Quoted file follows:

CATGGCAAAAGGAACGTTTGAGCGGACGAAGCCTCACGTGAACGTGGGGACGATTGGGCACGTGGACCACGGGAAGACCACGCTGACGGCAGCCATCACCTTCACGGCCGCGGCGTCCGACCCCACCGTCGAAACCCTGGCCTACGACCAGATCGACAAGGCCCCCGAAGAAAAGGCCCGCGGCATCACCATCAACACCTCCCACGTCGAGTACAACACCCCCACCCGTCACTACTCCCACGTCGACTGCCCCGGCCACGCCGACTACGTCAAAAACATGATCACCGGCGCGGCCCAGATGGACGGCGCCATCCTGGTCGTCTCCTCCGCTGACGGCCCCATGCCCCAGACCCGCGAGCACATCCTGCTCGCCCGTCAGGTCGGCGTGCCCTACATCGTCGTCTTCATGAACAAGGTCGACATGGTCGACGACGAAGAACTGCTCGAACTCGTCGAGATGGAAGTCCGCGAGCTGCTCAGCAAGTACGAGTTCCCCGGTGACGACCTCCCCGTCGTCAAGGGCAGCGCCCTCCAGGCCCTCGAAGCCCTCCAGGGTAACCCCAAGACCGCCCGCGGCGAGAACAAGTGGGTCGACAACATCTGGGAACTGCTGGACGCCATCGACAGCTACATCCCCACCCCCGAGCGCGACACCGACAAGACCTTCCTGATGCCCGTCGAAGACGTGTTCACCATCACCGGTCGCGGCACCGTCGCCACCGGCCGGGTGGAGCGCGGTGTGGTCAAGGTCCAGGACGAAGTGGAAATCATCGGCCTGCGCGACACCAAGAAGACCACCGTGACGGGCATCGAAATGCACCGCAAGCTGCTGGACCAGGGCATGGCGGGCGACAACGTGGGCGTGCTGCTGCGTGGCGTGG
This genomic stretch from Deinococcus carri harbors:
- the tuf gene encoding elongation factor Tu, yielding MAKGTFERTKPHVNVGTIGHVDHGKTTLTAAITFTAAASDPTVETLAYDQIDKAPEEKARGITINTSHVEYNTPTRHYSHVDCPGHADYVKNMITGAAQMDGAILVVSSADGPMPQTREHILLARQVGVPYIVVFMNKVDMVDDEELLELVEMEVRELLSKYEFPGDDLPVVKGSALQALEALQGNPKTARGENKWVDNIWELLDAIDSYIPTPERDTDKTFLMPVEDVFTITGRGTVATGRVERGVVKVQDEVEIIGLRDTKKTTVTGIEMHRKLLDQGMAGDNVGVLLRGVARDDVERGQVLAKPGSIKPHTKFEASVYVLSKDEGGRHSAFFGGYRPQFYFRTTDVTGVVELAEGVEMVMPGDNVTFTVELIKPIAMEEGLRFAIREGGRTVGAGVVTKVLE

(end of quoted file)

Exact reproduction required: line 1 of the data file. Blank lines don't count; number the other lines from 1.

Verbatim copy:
CATGGCAAAAGGAACGTTTGAGCGGACGAAGCCTCACGTGAACGTGGGGACGATTGGGCACGTGGACCACGGGAAGACCACGCTGACGGCAGCCATCACCTTCACGGCCGCGGCGTCCGACCCCACCGTCGAAACCCTGGCCTACGACCAGATCGACAAGGCCCCCGAAGAAAAGGCCCGCGGCATCACCATCAACACCTCCCACGTCGAGTACAACACCCCCACCCGTCACTACTCCCACGTCGACTGCCCCGGCCACGCCGACTACGTCAAAAACATGATCACCGGCGCGGCCCAGATGGACGGCGCCATCCTGGTCGTCTCCTCCGCTGACGGCCCCATGCCCCAGACCCGCGAGCACATCCTGCTCGCCCGTCAGGTCGGCGTGCCCTACATCGTCGTCTTCATGAACAAGGTCGACATGGTCGACGACGAAGAACTGCTCGAACTCGTCGAGATGGAAGTCCGCGAGCTGCTCAGCAAGTACGAGTTCCCCGGTGACGACCTCCCCGTCGTCAAGGGCAGCGCCCTCCAGGCCCTCGAAGCCCTCCAGGGTAACCCCAAGACCGCCCGCGGCGAGAACAAGTGGGTCGACAACATCTGGGAACTGCTGGACGCCATCGACAGCTACATCCCCACCCCCGAGCGCGACACCGACAAGACCTTCCTGATGCCCGTCGAAGACGTGTTCACCATCACCGGTCGCGGCACCGTCGCCACCGGCCGGGTGGAGCGCGGTGTGGTCAAGGTCCAGGACGAAGTGGAAATCATCGGCCTGCGCGACACCAAGAAGACCACCGTGACGGGCATCGAAATGCACCGCAAGCTGCTGGACCAGGGCATGGCGGGCGACAACGTGGGCGTGCTGCTGCGTGGCGTGG